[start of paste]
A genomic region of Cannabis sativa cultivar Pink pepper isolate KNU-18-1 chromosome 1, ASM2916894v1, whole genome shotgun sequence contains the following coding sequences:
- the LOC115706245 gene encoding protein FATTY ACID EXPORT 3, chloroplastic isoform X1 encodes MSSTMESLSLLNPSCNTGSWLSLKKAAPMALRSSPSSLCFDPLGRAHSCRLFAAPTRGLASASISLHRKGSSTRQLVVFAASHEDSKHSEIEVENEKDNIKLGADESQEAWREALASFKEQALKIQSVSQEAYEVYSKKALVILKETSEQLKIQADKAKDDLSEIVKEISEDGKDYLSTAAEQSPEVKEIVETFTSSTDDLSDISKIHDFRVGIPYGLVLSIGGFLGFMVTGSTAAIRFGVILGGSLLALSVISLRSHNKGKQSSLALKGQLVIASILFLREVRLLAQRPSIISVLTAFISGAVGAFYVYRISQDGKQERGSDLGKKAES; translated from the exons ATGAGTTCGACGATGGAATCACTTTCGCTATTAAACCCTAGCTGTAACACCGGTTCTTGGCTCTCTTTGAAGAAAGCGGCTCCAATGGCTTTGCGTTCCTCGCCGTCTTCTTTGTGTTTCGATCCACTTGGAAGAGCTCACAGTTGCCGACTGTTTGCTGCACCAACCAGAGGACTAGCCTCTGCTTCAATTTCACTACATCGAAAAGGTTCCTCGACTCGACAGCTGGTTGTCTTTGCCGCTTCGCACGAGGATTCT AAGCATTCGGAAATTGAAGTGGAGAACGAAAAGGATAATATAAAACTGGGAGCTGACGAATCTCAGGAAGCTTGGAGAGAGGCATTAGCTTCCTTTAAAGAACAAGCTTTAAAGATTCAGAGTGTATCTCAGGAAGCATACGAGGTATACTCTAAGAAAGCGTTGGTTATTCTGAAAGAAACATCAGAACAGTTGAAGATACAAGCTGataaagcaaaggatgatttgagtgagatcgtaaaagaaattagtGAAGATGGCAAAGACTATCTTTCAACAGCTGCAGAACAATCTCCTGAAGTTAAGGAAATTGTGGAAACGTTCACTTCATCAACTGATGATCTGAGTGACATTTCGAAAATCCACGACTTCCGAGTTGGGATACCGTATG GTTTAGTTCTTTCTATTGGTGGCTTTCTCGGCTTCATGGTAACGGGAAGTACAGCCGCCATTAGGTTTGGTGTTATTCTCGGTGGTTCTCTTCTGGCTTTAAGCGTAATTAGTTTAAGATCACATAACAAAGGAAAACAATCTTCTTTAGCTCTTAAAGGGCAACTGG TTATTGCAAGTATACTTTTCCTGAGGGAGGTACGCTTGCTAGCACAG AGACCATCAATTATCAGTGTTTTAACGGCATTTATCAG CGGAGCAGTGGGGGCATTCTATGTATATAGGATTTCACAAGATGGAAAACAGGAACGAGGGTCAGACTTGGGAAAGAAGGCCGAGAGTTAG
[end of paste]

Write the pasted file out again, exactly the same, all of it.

A genomic region of Cannabis sativa cultivar Pink pepper isolate KNU-18-1 chromosome 1, ASM2916894v1, whole genome shotgun sequence contains the following coding sequences:
- the LOC115706245 gene encoding protein FATTY ACID EXPORT 3, chloroplastic isoform X1 encodes MSSTMESLSLLNPSCNTGSWLSLKKAAPMALRSSPSSLCFDPLGRAHSCRLFAAPTRGLASASISLHRKGSSTRQLVVFAASHEDSKHSEIEVENEKDNIKLGADESQEAWREALASFKEQALKIQSVSQEAYEVYSKKALVILKETSEQLKIQADKAKDDLSEIVKEISEDGKDYLSTAAEQSPEVKEIVETFTSSTDDLSDISKIHDFRVGIPYGLVLSIGGFLGFMVTGSTAAIRFGVILGGSLLALSVISLRSHNKGKQSSLALKGQLVIASILFLREVRLLAQRPSIISVLTAFISGAVGAFYVYRISQDGKQERGSDLGKKAES; translated from the exons ATGAGTTCGACGATGGAATCACTTTCGCTATTAAACCCTAGCTGTAACACCGGTTCTTGGCTCTCTTTGAAGAAAGCGGCTCCAATGGCTTTGCGTTCCTCGCCGTCTTCTTTGTGTTTCGATCCACTTGGAAGAGCTCACAGTTGCCGACTGTTTGCTGCACCAACCAGAGGACTAGCCTCTGCTTCAATTTCACTACATCGAAAAGGTTCCTCGACTCGACAGCTGGTTGTCTTTGCCGCTTCGCACGAGGATTCT AAGCATTCGGAAATTGAAGTGGAGAACGAAAAGGATAATATAAAACTGGGAGCTGACGAATCTCAGGAAGCTTGGAGAGAGGCATTAGCTTCCTTTAAAGAACAAGCTTTAAAGATTCAGAGTGTATCTCAGGAAGCATACGAGGTATACTCTAAGAAAGCGTTGGTTATTCTGAAAGAAACATCAGAACAGTTGAAGATACAAGCTGataaagcaaaggatgatttgagtgagatcgtaaaagaaattagtGAAGATGGCAAAGACTATCTTTCAACAGCTGCAGAACAATCTCCTGAAGTTAAGGAAATTGTGGAAACGTTCACTTCATCAACTGATGATCTGAGTGACATTTCGAAAATCCACGACTTCCGAGTTGGGATACCGTATG GTTTAGTTCTTTCTATTGGTGGCTTTCTCGGCTTCATGGTAACGGGAAGTACAGCCGCCATTAGGTTTGGTGTTATTCTCGGTGGTTCTCTTCTGGCTTTAAGCGTAATTAGTTTAAGATCACATAACAAAGGAAAACAATCTTCTTTAGCTCTTAAAGGGCAACTGG TTATTGCAAGTATACTTTTCCTGAGGGAGGTACGCTTGCTAGCACAG AGACCATCAATTATCAGTGTTTTAACGGCATTTATCAG CGGAGCAGTGGGGGCATTCTATGTATATAGGATTTCACAAGATGGAAAACAGGAACGAGGGTCAGACTTGGGAAAGAAGGCCGAGAGTTAG